Labor & Employment Law Daily Arbitrator’s decision allowing collective arbitration of FLSA overtime claims upheld
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Monday, January 20, 2020

Arbitrator’s decision allowing collective arbitration of FLSA overtime claims upheld

By Marjorie Johnson, J.D.

The court also declined to reverse its earlier decision sending the issue to the arbitrator in the first place, refusing to reject a recent Tenth Circuit decision which had ruled that incorporation of the AAA Rules showed the parties intended for the arbitrator to decide the issue.

An arbitrator did not exceed his authority when he interpreted the express words of an employment agreement’s arbitration provision as authorizing a group of employees to arbitrate their FLSA overtime claims on a collective basis. Denying the employer’s motion to vacate the arbitrator’s order under the highly deferential standard, a federal district court in Kansas also rejected the employer’s contention that the court erred by ruling that the issue of the arbitrability of the collective action must be decided by the arbitrator and not the court, since the parties’ incorporation of the AAA Rules in their agreement provided “clear and unmistakable evidence” that they intended to delegate the issue to the arbitrator (Torgerson v. LCC International, Inc., January 9, 2020, Crabtree, D.).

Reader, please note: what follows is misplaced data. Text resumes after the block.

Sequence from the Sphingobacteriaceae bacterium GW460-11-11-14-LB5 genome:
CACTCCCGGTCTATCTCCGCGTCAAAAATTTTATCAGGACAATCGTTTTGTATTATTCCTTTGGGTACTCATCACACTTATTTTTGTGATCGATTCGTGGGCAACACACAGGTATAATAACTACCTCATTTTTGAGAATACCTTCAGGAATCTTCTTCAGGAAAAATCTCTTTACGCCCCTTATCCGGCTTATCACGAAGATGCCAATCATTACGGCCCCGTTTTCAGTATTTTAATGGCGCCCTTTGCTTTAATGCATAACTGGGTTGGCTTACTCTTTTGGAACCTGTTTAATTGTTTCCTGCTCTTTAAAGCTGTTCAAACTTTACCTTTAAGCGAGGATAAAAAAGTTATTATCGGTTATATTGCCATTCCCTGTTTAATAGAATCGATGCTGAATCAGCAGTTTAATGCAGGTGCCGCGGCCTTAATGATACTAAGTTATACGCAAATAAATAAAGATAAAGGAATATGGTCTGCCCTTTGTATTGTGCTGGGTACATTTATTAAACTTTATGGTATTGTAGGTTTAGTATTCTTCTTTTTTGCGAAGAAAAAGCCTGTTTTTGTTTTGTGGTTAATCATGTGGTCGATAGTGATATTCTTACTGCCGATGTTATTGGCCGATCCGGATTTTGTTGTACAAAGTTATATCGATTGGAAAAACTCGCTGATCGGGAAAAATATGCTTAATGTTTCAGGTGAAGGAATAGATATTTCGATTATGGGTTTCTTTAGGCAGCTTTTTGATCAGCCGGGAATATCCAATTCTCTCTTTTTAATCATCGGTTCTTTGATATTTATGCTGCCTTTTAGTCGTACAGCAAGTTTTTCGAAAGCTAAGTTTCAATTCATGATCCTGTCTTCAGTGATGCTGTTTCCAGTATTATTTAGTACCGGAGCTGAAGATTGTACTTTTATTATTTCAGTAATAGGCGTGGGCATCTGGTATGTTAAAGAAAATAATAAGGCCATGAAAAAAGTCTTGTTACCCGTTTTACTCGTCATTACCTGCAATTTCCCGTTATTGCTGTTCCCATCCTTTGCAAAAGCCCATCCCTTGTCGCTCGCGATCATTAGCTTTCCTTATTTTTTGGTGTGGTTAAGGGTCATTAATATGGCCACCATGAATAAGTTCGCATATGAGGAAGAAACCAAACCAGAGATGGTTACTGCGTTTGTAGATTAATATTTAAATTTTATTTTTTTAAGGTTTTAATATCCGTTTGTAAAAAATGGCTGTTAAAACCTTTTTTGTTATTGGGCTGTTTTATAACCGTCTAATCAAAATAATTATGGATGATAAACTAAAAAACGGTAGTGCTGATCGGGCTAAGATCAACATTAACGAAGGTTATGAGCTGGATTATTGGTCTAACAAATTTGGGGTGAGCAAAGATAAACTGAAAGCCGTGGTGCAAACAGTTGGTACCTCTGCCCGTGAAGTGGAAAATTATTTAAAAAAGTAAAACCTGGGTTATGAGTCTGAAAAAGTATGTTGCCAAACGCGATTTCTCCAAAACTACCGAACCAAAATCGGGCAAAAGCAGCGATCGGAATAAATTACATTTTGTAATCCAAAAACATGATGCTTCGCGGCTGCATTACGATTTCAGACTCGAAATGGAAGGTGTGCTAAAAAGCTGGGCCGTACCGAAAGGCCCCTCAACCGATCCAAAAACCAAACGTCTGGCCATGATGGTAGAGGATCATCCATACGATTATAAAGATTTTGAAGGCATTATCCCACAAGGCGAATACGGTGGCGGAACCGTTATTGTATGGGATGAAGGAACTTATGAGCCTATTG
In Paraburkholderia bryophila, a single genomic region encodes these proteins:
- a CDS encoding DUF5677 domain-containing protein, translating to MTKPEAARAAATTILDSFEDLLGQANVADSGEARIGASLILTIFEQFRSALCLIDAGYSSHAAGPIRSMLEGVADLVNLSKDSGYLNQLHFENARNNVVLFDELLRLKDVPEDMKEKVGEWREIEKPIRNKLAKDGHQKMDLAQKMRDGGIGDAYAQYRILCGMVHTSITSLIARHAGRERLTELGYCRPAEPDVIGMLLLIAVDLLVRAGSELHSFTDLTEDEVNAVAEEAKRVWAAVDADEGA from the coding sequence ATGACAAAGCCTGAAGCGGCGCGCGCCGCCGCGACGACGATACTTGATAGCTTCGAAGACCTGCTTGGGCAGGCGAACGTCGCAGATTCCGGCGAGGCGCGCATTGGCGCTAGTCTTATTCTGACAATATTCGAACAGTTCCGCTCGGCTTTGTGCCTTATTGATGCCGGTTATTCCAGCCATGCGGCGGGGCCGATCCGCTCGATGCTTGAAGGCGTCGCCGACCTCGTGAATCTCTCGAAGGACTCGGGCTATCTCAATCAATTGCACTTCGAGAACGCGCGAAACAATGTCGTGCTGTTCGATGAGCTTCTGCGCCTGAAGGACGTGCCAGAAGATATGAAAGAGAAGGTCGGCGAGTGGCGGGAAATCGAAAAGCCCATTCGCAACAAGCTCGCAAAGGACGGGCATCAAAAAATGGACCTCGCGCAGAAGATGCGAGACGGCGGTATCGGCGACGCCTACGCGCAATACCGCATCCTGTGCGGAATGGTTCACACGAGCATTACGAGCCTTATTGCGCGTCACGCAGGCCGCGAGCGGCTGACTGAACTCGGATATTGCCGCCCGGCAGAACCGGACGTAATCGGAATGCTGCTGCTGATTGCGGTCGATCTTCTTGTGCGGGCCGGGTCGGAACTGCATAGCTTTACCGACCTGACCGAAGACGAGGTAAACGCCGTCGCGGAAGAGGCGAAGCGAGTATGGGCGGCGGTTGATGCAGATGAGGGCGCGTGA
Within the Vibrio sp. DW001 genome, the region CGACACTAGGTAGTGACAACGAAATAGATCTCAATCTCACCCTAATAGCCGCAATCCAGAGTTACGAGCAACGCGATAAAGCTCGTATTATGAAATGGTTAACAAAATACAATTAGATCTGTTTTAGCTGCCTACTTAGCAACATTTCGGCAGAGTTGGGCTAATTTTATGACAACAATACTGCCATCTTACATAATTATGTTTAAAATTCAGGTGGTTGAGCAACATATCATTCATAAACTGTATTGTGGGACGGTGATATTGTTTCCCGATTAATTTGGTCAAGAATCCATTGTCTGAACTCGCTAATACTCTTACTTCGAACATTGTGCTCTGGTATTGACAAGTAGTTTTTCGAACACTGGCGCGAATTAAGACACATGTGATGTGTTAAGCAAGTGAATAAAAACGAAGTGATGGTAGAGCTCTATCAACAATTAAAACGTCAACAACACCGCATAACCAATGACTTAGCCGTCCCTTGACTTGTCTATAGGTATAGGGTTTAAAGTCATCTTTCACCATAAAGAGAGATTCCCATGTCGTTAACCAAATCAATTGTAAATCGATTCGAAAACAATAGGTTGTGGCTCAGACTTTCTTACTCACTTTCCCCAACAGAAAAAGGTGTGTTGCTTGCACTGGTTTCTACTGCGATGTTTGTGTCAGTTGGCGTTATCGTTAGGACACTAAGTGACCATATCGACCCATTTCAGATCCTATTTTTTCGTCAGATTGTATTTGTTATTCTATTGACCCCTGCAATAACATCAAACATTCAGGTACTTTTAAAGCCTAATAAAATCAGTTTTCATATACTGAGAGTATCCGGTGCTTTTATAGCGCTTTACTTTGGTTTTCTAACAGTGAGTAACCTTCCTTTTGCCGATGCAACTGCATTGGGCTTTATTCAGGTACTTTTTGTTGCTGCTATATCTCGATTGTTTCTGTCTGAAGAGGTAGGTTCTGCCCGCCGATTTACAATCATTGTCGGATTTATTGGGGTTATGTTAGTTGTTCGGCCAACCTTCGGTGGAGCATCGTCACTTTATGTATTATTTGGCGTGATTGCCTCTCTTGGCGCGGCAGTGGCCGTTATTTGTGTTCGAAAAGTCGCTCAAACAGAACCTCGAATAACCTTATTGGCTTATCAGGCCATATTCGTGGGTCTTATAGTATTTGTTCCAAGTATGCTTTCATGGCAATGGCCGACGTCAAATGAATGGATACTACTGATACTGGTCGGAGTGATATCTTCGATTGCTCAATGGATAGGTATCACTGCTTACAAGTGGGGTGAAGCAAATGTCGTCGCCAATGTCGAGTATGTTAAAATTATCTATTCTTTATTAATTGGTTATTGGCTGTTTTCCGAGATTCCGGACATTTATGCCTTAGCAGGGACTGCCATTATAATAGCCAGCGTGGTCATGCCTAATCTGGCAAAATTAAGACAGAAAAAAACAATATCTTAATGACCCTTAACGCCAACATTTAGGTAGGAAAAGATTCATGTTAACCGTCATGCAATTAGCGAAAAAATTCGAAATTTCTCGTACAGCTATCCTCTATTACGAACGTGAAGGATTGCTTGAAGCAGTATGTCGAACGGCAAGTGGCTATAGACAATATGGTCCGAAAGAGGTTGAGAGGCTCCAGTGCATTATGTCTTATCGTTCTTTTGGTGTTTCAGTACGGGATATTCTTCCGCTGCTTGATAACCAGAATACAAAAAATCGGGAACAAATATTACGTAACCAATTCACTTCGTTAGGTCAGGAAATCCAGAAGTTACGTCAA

Arbitrability issue sent to arbitration. About three years ago, five employees who worked for the employer as migration analysists filed this FLSA overtime lawsuit alleging they were improperly classified as exempt. In August 2016, the court granted in part the employer’s motion to compel arbitration based on a mandatory arbitration clause contained in their employment agreements. In its ruling, the court denied the employer’s request that it decide whether the agreement permitted collective arbitration, ruling that the arbitrator must decide that issue. For the same reason, the court also declined to decide the employees’ motion for conditional certification.

Arbitrator allows collective action. The arbitrator subsequently determined that the arbitration clause was valid and enforceable and encompassed the FLSA claims. Dismissing the employer’s motion for a final clause construction award, he also concluded that the agreement authorized the employees to proceed on a collective basis. The district court subsequently denied the employer’s petition to vacate that order, ruling that the arbitrator did not exceed his authority.

Denies motion to decertify. Back in arbitration, the employer moved to decertify the FLSA collective arbitration, relying upon the Supreme Court’s recent decision in Lamps Plus, Inc. v. Varela . The arbitrator denied the motion, explaining that Lamps Plus was inapplicable since it was “explicitly limited” to the issue of whether an “ambiguous agreement” can provide the necessary contractual basis for compelling class arbitration. Here, however, the “unambiguous” agreement established that the parties had agreed to arbitrate their claims on a collective basis.

Employer tries again in federal court. Now at issue was the employer’s motion to vacate the arbitrator’s order denying its motion to decertify FLSA collective arbitration and to order the employees to arbitrate their claims individually. First, the employer argued that whether the agreement authorized collective arbitration was a “gateway question” for the court to decide and that the court should never have compelled arbitration of that issue. Second, it claimed that the arbitrator exceeded his authority by ruling that the agreement authorized collective arbitration.